1835-1803, Liverpool & Sheffield, England

Thomas Staniforth was the son of Samuel Staniforth and Alethea Macro of Darnall Hall, Sheffield. He was born on the 27th of March, 1735 and he was baptised on the 7th of April. When Thomas was only thirteen years of age, his father died, and his mother only lived a further two years. He was then raised by his sister Elizabeth, and her husband John Travers Younge.

Seven months after his mother’s death, Thomas was sent to Liverpool to work under Mr. Charles Goore, a merchant and (at that time) future Lord Mayor. Thomas remained apprenticed to Charles until February 3rd, 1758 when he was aged 21. He then returned to Sheffield. Thomas bore a letter written by Mr. Goore to Mr. Younge in which he stated his satisfaction with his work.

Thomas obviously caught the attention of Mr. Goore's daughter, as on the 12th of June, 1760, Thomas Staniforth married Elizabeth Goore at St. Thomas' Church, Liverpool. The pair lived with the Goore family which stood in the Churchyard until the birth of their first child in 1761, they then relocated to a house of their own on Union Street, where they lived until 1774 when they moved to a house on Ranelagh Street.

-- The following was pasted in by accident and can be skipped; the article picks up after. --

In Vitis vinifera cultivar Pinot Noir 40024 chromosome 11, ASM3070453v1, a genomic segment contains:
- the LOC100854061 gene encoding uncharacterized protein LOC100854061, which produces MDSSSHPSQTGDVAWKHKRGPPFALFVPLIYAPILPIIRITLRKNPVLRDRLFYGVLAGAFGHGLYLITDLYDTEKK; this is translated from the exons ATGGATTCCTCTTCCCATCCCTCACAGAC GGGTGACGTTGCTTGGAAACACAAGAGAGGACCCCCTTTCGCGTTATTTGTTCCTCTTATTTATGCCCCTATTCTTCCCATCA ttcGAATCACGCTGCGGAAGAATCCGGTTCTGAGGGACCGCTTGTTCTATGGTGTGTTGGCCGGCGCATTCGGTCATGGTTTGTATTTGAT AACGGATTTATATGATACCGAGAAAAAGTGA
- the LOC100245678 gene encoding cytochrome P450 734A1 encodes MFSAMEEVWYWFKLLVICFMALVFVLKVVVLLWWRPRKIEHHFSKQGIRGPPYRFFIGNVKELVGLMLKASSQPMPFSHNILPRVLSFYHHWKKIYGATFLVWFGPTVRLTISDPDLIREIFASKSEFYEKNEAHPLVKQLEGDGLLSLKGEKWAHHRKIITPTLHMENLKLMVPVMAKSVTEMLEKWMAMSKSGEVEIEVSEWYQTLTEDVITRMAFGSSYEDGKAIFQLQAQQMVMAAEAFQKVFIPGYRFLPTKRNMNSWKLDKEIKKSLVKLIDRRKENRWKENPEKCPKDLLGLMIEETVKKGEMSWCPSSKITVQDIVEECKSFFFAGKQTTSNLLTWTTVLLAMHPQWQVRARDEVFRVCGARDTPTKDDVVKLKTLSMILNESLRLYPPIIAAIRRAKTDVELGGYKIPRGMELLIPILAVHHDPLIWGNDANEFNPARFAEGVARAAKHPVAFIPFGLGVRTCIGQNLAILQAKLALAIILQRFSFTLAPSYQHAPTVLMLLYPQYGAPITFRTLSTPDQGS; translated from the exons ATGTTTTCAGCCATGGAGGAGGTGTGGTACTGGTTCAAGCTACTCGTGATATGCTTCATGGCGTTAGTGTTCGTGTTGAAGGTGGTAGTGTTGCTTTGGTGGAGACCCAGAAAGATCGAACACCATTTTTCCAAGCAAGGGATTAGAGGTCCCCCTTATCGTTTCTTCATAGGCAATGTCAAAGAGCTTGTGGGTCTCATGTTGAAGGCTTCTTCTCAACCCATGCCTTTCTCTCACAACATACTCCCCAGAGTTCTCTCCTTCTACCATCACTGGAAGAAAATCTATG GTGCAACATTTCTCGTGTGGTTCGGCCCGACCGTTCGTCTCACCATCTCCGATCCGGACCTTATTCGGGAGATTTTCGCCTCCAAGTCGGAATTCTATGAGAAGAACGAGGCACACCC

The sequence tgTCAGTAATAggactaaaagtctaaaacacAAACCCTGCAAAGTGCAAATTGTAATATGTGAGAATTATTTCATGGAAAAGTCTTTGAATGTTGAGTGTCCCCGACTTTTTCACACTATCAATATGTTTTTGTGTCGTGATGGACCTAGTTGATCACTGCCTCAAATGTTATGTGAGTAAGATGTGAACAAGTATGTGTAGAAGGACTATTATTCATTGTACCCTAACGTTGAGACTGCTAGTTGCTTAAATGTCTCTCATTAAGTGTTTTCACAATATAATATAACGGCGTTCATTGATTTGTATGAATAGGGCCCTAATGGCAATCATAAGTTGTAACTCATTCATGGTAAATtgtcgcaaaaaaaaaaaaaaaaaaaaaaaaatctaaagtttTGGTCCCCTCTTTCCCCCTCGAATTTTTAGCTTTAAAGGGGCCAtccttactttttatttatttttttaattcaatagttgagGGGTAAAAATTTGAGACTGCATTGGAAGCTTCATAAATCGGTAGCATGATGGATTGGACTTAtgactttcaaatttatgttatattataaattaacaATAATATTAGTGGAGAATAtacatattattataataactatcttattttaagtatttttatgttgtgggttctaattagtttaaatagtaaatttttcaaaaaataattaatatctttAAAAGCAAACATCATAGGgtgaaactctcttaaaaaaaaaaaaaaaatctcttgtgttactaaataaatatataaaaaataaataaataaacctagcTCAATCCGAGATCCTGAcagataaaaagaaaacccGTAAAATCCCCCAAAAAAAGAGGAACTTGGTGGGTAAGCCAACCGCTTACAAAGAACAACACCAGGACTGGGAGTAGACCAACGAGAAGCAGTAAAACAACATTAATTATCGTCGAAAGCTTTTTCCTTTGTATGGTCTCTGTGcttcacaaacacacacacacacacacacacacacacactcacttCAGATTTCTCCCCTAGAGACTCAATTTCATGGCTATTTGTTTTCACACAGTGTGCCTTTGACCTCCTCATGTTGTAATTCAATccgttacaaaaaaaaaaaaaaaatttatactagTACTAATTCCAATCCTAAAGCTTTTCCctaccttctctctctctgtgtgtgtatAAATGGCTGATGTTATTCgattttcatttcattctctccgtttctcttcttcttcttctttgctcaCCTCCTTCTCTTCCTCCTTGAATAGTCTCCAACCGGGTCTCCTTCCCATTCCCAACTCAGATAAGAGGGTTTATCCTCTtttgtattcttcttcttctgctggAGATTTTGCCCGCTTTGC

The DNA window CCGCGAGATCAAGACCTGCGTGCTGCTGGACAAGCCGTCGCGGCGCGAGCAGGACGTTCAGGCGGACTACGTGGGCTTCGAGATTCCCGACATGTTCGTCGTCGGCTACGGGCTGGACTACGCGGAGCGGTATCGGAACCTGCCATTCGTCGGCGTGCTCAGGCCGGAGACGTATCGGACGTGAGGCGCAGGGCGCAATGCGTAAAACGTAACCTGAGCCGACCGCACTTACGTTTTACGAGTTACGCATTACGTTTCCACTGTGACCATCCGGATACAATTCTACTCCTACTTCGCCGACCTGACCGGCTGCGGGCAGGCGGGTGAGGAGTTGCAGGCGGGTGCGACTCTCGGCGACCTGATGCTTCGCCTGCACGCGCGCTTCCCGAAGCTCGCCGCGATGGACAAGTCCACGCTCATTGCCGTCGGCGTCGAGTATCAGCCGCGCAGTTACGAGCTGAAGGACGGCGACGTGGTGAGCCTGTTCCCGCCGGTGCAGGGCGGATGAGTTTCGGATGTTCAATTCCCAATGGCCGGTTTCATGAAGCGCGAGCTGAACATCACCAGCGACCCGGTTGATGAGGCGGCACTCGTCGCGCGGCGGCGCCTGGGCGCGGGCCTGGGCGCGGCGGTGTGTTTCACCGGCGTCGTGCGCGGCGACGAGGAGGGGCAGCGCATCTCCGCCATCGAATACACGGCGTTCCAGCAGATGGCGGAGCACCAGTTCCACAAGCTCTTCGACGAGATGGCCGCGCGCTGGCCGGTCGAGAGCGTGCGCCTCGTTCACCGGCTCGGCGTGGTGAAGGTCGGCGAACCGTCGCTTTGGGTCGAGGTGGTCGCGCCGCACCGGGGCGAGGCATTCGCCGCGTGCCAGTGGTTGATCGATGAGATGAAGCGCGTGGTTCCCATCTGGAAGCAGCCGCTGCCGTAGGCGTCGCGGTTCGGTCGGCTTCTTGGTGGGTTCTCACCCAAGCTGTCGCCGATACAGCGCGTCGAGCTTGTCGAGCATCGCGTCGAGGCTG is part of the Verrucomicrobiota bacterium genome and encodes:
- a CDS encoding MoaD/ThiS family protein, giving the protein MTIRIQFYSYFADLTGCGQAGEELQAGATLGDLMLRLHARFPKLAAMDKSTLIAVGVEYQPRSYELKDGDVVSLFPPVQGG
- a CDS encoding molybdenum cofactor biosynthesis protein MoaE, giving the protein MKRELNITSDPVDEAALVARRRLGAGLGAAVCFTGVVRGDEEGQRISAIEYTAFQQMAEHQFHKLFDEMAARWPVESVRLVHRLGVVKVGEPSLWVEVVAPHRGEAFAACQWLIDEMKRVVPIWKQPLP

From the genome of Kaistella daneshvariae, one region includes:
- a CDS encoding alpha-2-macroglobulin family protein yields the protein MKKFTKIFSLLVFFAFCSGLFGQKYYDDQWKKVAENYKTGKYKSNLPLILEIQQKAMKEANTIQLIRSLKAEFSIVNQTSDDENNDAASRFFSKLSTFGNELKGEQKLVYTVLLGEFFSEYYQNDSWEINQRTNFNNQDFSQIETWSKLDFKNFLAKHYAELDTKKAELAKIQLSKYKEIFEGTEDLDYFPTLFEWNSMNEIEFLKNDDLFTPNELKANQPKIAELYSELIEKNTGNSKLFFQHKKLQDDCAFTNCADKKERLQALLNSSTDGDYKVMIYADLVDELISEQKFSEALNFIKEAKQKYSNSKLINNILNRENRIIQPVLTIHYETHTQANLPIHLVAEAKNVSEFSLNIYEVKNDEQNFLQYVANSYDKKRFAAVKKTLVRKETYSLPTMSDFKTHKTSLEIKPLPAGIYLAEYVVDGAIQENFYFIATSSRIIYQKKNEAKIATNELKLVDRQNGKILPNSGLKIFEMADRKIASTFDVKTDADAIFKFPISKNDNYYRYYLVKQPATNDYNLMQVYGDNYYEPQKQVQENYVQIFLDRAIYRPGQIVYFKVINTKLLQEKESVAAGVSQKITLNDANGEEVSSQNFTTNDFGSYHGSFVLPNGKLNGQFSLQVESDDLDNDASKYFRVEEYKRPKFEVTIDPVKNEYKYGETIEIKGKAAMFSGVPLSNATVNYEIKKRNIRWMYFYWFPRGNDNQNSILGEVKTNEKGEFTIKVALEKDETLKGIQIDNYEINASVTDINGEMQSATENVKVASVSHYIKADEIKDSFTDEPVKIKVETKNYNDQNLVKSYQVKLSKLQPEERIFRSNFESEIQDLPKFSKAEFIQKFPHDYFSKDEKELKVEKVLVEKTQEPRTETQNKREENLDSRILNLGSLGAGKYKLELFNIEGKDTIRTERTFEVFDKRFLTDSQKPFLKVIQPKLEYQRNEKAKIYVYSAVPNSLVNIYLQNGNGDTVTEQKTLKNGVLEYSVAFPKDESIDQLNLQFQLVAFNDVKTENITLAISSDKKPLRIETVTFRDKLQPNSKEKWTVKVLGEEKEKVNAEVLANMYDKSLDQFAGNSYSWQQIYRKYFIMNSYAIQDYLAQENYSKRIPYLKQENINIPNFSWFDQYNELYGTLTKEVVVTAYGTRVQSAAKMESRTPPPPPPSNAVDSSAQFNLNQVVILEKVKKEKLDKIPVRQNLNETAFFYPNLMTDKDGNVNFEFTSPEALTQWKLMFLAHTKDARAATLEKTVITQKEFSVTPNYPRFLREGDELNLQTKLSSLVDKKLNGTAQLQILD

It should be noted that in Frances Margery Hext's book, Staniforthiana, she makes mention of the Hull Staniforths visiting Thomas in Liverpool. On August 29th 1784, Mr. and Mrs. and two Miss Staniforths of Hull drank tea at the house on Ranelagh Street, remaining there till the 2nd of September. At the time of his death he had only one survivng son, Samuel Staniforth born 1769. He would also go onto become Lord Mayor of Liverpool.

Also on the 20th October 1787, Charles Staniforth of London visited Liverpool and was also entertained at Ranelagh Street.

In 1796 Thomas was chosen for the role of Bailiff, and the following year, he followed in his father in laws footsteps and was elected Lord Mayor of Liverpool.

Thomas passed away on the 15th of December, 1803 of a low fever which he was suffering from for several days. His wife was suffering from the same fever and the funeral was postponed due to the assumption that she would soon pass and there would be need for a double funeral. Mrs. Staniforth recovered however, and went onto survive another 18 years.